Selective solder fills the process gap between the automated wave solder process and manual hand-soldering. Wave solder is the first choice for through-hole component soldering, as it is quick and takes very little preparation or programming, yet there are limitations for boards with dense parts placement on the bottom side. Some boards may require a custom pallet to mask off surface mount components on the bottom side, allowing the solder wave to contact only the through-hole pins. In cases where the surface mount parts are too close for a masking pallet, the only other option would be to manually solder the through-hole leads – a time-consuming process that could introduce human error. With the selective soldering process, however, the potential problems with manual soldering can be entirely sidestepped.
Summarizing the Selective Soldering Process
What Are the Benefits of Selective Soldering?
Some major disadvantages of manual hand-soldering are that it takes time, even with a trained technician, and it requires that the circuit board undergo considerable localized heating to achieve a good solder joint. Heat is an aging mechanism for PCBs which can eventually result in reliability problems for the board, the components, and already-completed solder joints. In contrast, the selective soldering system allows operators to manipulate soldering variables and achieve reliable solder joints quicker with minimal additional heat. During the selective soldering process, the operator:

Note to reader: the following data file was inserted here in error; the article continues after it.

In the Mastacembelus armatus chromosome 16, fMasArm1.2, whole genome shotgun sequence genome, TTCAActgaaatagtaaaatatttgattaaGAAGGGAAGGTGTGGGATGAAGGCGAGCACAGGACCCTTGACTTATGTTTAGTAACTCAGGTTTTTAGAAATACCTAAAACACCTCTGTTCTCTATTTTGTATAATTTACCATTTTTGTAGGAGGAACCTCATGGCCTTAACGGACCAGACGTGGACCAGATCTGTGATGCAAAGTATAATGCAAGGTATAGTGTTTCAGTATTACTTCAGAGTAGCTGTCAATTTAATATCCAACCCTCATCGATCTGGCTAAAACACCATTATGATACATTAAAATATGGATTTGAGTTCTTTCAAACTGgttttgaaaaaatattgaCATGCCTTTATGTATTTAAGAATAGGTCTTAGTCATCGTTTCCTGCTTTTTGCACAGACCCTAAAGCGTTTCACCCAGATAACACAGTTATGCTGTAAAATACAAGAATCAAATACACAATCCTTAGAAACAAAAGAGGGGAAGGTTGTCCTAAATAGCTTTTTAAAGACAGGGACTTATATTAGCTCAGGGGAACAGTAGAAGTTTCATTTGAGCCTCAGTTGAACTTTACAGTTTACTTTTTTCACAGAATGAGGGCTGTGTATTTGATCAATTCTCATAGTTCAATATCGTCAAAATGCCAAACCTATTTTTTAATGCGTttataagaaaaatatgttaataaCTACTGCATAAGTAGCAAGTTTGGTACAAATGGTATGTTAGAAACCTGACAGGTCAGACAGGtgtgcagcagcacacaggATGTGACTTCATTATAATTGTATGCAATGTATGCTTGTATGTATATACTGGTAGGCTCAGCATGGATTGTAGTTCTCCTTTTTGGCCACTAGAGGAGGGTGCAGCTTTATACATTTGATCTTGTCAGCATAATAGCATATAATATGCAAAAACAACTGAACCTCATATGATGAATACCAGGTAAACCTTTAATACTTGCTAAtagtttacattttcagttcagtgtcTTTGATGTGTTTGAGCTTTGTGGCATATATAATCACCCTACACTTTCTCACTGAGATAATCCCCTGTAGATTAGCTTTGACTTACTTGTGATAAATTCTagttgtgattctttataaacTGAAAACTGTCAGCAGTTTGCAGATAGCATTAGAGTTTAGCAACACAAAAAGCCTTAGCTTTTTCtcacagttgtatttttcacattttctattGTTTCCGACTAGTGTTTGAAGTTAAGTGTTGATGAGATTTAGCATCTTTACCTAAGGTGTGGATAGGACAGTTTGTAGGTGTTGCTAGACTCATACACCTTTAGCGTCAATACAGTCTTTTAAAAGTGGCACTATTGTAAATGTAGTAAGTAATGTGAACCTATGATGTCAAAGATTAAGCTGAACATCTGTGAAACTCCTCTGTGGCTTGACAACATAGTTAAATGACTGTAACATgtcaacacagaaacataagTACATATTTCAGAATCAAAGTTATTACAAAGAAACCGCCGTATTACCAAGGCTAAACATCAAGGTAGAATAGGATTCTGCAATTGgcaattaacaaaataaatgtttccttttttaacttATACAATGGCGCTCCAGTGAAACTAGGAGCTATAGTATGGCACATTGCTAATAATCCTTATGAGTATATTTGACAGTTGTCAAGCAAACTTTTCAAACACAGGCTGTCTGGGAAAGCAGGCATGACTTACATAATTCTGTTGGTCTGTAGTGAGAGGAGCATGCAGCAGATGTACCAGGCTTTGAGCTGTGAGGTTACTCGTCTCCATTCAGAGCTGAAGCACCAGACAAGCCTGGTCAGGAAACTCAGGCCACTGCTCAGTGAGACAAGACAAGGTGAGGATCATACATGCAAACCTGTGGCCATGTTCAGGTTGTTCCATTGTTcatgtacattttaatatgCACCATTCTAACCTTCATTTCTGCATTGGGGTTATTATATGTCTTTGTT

- Programs the nozzle coordinates to precisely apply the molten solder.
- Outlines the nozzle travel time for adequate solder heating time.
- Programs how much solder to dispense and the operating temperature
This much control affords the operator greater precision in soldering without manipulating a soldering iron. Soldering work that used to require a team of technicians hand-soldering through-hole leads due to wave solder system incompatibility can now be performed quickly, autonomously, and with a high level of quality using the selective solder system.
How Selective Soldering Aids CM Assembly
Consider soldering a backplane with connectors on both sides. The tall profile of the connectors makes it extremely challenging to create a custom pallet for wave soldering. Traditionally, this soldering task would be rectified using a handheld soldering iron, requiring the expertise and time of a trained technician. However, with the automated tip of a selective solder nozzle, the job can be completed in significantly less time and consistently yield high-quality results.
Contract manufacturers often default to wave soldering for efficient bulk assembly, especially when dealing with high-volume lots. If only a small amount of additional soldering is required after wave soldering, manual hand-soldering may still be feasible in less time than running boards through the selective soldering process. However, if a board necessitates more than minor touch-up soldering, the selective soldering system is a superior choice regarding speed, accuracy, and reduced thermal load on the board.
At VSE, our team of engineers is committed to building electronics for our customers. We carefully evaluate and implement customized assembly plans, prioritizing production quality while minimizing costs.